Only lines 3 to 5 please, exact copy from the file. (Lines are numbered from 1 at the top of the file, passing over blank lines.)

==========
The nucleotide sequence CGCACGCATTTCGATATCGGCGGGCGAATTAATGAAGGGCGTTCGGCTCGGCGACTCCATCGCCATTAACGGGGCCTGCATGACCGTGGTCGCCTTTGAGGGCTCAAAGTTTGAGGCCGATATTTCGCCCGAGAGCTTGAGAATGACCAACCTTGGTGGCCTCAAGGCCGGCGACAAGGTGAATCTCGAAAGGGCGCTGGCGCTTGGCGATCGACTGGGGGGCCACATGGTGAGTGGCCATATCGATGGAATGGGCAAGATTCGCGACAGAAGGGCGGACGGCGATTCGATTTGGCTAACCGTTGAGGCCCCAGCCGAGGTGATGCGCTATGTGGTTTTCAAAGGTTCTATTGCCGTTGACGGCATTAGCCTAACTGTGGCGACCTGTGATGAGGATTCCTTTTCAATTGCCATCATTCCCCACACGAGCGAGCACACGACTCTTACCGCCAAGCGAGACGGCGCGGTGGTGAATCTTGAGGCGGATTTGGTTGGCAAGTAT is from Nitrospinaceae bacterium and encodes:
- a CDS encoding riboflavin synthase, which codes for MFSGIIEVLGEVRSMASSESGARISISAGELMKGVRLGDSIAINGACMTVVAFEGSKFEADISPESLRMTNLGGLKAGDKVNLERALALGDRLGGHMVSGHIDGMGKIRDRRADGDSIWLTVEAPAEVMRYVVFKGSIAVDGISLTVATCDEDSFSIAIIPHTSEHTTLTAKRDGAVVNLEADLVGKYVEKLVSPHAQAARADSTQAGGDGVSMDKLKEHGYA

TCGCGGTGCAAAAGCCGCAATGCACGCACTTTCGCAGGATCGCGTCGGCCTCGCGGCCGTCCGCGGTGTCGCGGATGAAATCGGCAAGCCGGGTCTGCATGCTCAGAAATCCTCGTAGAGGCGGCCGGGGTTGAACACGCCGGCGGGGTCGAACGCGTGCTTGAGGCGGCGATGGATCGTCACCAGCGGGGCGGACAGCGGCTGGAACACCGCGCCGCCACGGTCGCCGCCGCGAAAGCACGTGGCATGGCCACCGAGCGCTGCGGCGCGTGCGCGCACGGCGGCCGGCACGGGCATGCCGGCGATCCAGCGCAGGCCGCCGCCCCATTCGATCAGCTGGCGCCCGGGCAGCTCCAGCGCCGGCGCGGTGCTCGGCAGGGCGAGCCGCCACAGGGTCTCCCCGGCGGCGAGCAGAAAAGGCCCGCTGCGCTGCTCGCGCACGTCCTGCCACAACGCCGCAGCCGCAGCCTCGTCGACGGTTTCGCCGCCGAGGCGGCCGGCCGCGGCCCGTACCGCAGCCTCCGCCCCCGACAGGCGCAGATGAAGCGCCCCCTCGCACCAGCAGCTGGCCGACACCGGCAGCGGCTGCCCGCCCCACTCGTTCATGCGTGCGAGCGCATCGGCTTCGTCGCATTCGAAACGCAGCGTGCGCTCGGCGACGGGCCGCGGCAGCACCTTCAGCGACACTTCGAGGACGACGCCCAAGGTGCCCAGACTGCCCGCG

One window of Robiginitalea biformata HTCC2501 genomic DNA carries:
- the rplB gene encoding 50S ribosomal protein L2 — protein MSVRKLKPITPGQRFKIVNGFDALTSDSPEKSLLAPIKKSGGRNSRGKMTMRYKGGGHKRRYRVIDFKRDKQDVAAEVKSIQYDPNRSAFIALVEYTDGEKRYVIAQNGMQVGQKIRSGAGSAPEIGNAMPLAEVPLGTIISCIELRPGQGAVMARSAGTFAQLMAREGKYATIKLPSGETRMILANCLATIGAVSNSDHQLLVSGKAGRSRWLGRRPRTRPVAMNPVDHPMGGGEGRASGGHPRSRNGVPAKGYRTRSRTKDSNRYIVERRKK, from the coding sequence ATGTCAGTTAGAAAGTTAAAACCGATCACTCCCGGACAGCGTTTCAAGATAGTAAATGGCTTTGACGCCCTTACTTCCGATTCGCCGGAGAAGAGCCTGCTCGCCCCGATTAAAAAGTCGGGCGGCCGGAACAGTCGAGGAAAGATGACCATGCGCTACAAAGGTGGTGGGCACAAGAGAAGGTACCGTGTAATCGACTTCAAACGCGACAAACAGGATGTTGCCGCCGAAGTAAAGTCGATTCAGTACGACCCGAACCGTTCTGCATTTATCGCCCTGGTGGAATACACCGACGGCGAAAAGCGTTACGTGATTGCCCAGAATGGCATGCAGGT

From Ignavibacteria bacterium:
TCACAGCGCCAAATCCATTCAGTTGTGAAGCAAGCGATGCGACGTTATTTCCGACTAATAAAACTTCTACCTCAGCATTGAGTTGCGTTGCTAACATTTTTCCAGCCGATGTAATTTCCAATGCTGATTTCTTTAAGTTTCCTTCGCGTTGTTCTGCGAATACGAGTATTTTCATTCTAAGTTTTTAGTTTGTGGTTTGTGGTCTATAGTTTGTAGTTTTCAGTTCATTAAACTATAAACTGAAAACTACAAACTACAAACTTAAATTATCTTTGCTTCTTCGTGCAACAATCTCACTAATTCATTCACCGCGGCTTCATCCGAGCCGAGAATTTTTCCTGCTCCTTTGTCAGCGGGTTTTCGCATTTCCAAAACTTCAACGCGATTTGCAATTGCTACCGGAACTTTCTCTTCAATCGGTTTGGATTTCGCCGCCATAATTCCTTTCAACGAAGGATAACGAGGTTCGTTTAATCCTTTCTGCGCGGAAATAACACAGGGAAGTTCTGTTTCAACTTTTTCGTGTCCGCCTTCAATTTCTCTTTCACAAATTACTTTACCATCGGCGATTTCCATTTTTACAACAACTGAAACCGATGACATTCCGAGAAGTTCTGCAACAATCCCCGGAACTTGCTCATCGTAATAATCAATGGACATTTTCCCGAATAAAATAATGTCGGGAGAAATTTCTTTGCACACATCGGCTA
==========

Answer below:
TCGCGGTGCAAAAGCCGCAATGCACGCACTTTCGCAGGATCGCGTCGGCCTCGCGGCCGTCCGCGGTGTCGCGGATGAAATCGGCAAGCCGGGTCTGCATGCTCAGAAATCCTCGTAGAGGCGGCCGGGGTTGAACACGCCGGCGGGGTCGAACGCGTGCTTGAGGCGGCGATGGATCGTCACCAGCGGGGCGGACAGCGGCTGGAACACCGCGCCGCCACGGTCGCCGCCGCGAAAGCACGTGGCATGGCCACCGAGCGCTGCGGCGCGTGCGCGCACGGCGGCCGGCACGGGCATGCCGGCGATCCAGCGCAGGCCGCCGCCCCATTCGATCAGCTGGCGCCCGGGCAGCTCCAGCGCCGGCGCGGTGCTCGGCAGGGCGAGCCGCCACAGGGTCTCCCCGGCGGCGAGCAGAAAAGGCCCGCTGCGCTGCTCGCGCACGTCCTGCCACAACGCCGCAGCCGCAGCCTCGTCGACGGTTTCGCCGCCGAGGCGGCCGGCCGCGGCCCGTACCGCAGCCTCCGCCCCCGACAGGCGCAGATGAAGCGCCCCCTCGCACCAGCAGCTGGCCGACACCGGCAGCGGCTGCCCGCCCCACTCGTTCATGCGTGCGAGCGCATCGGCTTCGTCGCATTCGAAACGCAGCGTGCGCTCGGCGACGGGCCGCGGCAGCACCTTCAGCGACACTTCGAGGACGACGCCCAAGGTGCCCAGACTGCCCGCG

One window of Robiginitalea biformata HTCC2501 genomic DNA carries:
- the rplB gene encoding 50S ribosomal protein L2 — protein MSVRKLKPITPGQRFKIVNGFDALTSDSPEKSLLAPIKKSGGRNSRGKMTMRYKGGGHKRRYRVIDFKRDKQDVAAEVKSIQYDPNRSAFIALVEYTDGEKRYVIAQNGMQVGQKIRSGAGSAPEIGNAMPLAEVPLGTIISCIELRPGQGAVMARSAGTFAQLMAREGKYATIKLPSGETRMILANCLATIGAVSNSDHQLLVSGKAGRSRWLGRRPRTRPVAMNPVDHPMGGGEGRASGGHPRSRNGVPAKGYRTRSRTKDSNRYIVERRKK, from the coding sequence ATGTCAGTTAGAAAGTTAAAACCGATCACTCCCGGACAGCGTTTCAAGATAGTAAATGGCTTTGACGCCCTTACTTCCGATTCGCCGGAGAAGAGCCTGCTCGCCCCGATTAAAAAGTCGGGCGGCCGGAACAGTCGAGGAAAGATGACCATGCGCTACAAAGGTGGTGGGCACAAGAGAAGGTACCGTGTAATCGACTTCAAACGCGACAAACAGGATGTTGCCGCCGAAGTAAAGTCGATTCAGTACGACCCGAACCGTTCTGCATTTATCGCCCTGGTGGAATACACCGACGGCGAAAAGCGTTACGTGATTGCCCAGAATGGCATGCAGGT